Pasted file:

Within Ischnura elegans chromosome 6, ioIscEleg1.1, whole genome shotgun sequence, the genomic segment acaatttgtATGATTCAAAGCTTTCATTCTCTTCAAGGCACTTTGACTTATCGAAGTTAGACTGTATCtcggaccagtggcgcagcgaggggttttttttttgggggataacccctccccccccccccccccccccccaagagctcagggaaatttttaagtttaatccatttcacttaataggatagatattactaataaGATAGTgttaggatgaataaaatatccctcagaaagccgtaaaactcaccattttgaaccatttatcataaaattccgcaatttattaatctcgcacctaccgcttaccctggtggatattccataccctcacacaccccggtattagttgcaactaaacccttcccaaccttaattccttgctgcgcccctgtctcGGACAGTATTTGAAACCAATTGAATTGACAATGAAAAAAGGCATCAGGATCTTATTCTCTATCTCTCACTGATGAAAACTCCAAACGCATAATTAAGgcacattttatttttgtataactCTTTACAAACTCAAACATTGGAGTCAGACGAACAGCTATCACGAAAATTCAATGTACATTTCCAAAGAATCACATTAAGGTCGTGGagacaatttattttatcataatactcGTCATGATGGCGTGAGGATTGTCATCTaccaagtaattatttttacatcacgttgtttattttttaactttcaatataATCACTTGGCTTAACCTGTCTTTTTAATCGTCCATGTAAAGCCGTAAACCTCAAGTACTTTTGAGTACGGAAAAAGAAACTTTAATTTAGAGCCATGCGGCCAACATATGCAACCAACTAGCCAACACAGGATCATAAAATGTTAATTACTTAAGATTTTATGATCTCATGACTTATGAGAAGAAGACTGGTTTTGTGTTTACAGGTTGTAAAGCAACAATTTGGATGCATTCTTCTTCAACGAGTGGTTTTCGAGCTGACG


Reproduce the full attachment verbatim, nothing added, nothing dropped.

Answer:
Within Ischnura elegans chromosome 6, ioIscEleg1.1, whole genome shotgun sequence, the genomic segment acaatttgtATGATTCAAAGCTTTCATTCTCTTCAAGGCACTTTGACTTATCGAAGTTAGACTGTATCtcggaccagtggcgcagcgaggggttttttttttgggggataacccctccccccccccccccccccccccaagagctcagggaaatttttaagtttaatccatttcacttaataggatagatattactaataaGATAGTgttaggatgaataaaatatccctcagaaagccgtaaaactcaccattttgaaccatttatcataaaattccgcaatttattaatctcgcacctaccgcttaccctggtggatattccataccctcacacaccccggtattagttgcaactaaacccttcccaaccttaattccttgctgcgcccctgtctcGGACAGTATTTGAAACCAATTGAATTGACAATGAAAAAAGGCATCAGGATCTTATTCTCTATCTCTCACTGATGAAAACTCCAAACGCATAATTAAGgcacattttatttttgtataactCTTTACAAACTCAAACATTGGAGTCAGACGAACAGCTATCACGAAAATTCAATGTACATTTCCAAAGAATCACATTAAGGTCGTGGagacaatttattttatcataatactcGTCATGATGGCGTGAGGATTGTCATCTaccaagtaattatttttacatcacgttgtttattttttaactttcaatataATCACTTGGCTTAACCTGTCTTTTTAATCGTCCATGTAAAGCCGTAAACCTCAAGTACTTTTGAGTACGGAAAAAGAAACTTTAATTTAGAGCCATGCGGCCAACATATGCAACCAACTAGCCAACACAGGATCATAAAATGTTAATTACTTAAGATTTTATGATCTCATGACTTATGAGAAGAAGACTGGTTTTGTGTTTACAGGTTGTAAAGCAACAATTTGGATGCATTCTTCTTCAACGAGTGGTTTTCGAGCTGACG